The Religious A priori
Elegance of The God Hypothesis
(1) decision making paradigm embraces the simpelist and most elegant idea
(2) God is the simple solution
(3) Solves all other problems
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The word elegant, in general, is an adjective meaning of fine quality. Refinement and simplicity are implied, rather than fussiness, or ostentation. An elegant solution, often referred to in relation to problems in disciplines such as mathematics, engineering, and programming, is one in which the maximum desired effect is achieved with the smallest, or simplest effort. Engineers, for example, seek the elegant solution as a means of solving a problem with the least possible waste of materials and effort. The elegant solution is also likely to be accomplished with appropriate methods and materials - according to the Elegant Solution Organization, duct tape is not likely to be part of an elegant solution, unless, of course, the problem involves taping ducts.
This scientific principle is derived from Occam's Razor, but it is not Occam's Razor.The Razor is always misquoted. The popular notion is that it says "take the simpelist solution." Actually it doesn't. Occam never said that. He said do not multiply entities beyond necessity. But it is, nevertheless understood that the simplest and most eleigant solution is to be prefurrred.
God is not a scientific concpet, and thus cannot be Parsimonious, and doesnt' need to be. But elegant solutions exist at all levels of problem solving. While Gdo is not a scinetific concpet, God is an elegant solution to all our crational needs.
Alvin Plantinga (Lecture Notes--26 Theistic arguments)
"According to Swinburne, simplicity is a prime determinant of intrinsic probability. That seems to me doubtful, mainly because there is probably no such thing in general as intrinsic (logical) probability. Still we certainly do favor simplicity; and we are inclined to think that simple explanations and hypotheses are more likely to be true than complicated epicyclic ones. So suppose you think that simplicity is a mark of truth (for hypotheses). If theism is true, then some reason to think the more simple has a better chance of being true than the less simple; for God has created both us and our theoretical preferences and the world; and it is reasonable to think that he would adapt the one to the other. (If he himself favored anti-simplicity, then no doubt he would have created us in such a way that we would too.) If theism is not true, however, there would seem to be no reason to think that the simple is more likely to be true than the complex."
B. God is the simpelist Solution.
(1) nature of simplicity
Atheists often think that God is the more complicated solution. On discusson boards they will often argue that the Big Bang is much simpler than God becasue it comes from a singularity. So they are confussing size with simplicity. Apparently they think that an infintessimally small thing is siple and an infinte thing is complex. But this is not at all true, which one can see with proper reflection. God is actually much simpler. The singulaity has to be expalined itself, it offers no real expalination but ivintes a cause for itself. And if it did contan matter and energy, which many sketpics seem to think but the real scientific theory doesn't say that, it would be even more complex becase that would require an explanation as to how infinitely dense matter got in there in the first place.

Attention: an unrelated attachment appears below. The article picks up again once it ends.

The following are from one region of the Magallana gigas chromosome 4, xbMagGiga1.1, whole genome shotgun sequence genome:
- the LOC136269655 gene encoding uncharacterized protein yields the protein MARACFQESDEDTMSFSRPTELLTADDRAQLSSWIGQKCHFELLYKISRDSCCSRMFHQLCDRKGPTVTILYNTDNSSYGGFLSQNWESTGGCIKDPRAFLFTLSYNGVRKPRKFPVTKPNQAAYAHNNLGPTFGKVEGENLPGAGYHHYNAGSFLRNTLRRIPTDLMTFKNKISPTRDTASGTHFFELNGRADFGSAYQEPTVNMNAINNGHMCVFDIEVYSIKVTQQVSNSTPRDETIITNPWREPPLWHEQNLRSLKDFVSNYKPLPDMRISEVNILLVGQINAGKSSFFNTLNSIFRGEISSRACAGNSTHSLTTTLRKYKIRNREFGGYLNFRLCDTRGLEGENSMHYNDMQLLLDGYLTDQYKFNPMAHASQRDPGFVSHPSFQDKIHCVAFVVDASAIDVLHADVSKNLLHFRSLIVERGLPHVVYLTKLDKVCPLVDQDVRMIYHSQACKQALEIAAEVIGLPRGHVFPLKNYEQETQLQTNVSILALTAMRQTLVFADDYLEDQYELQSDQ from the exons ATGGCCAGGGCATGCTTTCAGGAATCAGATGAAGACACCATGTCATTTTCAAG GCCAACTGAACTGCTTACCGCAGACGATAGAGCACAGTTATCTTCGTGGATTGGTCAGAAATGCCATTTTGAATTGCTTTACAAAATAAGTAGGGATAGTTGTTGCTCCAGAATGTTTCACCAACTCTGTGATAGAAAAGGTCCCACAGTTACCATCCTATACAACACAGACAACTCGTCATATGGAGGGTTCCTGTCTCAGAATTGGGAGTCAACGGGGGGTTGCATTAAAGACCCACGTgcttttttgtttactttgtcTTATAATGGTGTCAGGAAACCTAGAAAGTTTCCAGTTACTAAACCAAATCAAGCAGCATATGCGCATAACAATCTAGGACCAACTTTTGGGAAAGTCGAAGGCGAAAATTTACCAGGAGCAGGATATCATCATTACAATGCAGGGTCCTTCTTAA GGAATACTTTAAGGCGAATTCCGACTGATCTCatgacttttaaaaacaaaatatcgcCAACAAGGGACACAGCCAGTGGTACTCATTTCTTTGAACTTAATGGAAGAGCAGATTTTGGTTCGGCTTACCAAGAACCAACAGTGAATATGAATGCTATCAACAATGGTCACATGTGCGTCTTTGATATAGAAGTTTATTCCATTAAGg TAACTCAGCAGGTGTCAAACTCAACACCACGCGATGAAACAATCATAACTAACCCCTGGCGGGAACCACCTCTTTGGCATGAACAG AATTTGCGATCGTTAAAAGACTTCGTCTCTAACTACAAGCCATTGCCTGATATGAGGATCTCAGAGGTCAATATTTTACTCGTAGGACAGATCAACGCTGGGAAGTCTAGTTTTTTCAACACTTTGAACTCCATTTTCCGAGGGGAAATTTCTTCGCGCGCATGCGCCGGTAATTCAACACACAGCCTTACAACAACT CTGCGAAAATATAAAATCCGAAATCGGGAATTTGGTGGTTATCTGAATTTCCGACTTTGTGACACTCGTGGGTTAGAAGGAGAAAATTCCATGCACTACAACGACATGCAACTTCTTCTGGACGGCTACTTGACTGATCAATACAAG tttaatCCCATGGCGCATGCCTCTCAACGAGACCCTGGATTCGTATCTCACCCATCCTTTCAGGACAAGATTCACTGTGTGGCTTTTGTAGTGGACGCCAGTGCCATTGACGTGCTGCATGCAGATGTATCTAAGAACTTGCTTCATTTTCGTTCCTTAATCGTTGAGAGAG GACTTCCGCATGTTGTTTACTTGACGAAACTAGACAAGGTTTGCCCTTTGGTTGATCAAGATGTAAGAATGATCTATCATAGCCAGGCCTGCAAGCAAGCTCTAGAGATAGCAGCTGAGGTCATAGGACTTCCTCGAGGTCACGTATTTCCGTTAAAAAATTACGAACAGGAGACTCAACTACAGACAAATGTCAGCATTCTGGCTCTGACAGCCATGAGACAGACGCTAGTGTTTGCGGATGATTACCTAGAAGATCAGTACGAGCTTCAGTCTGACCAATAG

2) Theism simpler hypothesis- in terms of origin.
As Duns Scotus put it, there is an infinite distance between being and non-being, and theism posits the origin of being by being, whereas atheism posits the origin of being from non-being.
Edmund Whitaker, a British physicist, wrote a book entitled The Beginning and End of the World, in which he said, "There is no ground for supposing that matter and energy existed before and was suddenly galvanized into action. For what could distinguish that moment from all other moments in eternity?" Whitaker concluded, "It is simpler to postulate creation ex nihilo--Divine will constituting Nature from nothingness." [cited in Jastrow, R. 1978. God and the Astronomers. New York, W.W. Norton, p. 111-12.]
Physicist Barry Parker agrees: "We do, of course, have an alternative. We could say that there was no creation, and that the universe has always been here. But this is even more difficult to accept than creation."[Barry Parker, Creation--The Story of the Origin and Evolution of the Universe (New York & London: Plenum Press, 1988) p. 202.]
II. Through this one simple notion all problems are solved.
(1) The God Hypothesis forms basis for modern science
Appeal to God as metaphysical construct helped build modern sicence.
christepher C. Warren
"Can Science Exist Without Faiht?"
(Oxford educated biochemist)
Einstein said: "Belief in an external world, independent of the perceiving subject, is the basis of all natural science. Without the belief that it is possible to grasp reality without theoretical constructions, without the belief in the inner harmony of our world, there could be no science. This belief is and always will remain the fundamental motive for all scientific creation."
Oppenheimer said: "We cannot make much progress without a faith that in the bewildering field of human experience there is a unique and necessary order."
Whitehead said: "The belief in a personal Creator is implanted in the European mind -- the inexpungeable belief that every detailed occurrence can be correlated with its antecedents in a perfectly definable manner, exemplifying general principles. Without this belief the incredible labours of scientists would be without hope. It is this instinctive conviction, vividly poised before the imagination, which is the motive power of research: that there is a secret, a secret which can be unveiled. This faith in the possibility of science, generated antecedently to the development of modern scientific theory, is an unconscious derivative from medieval theology."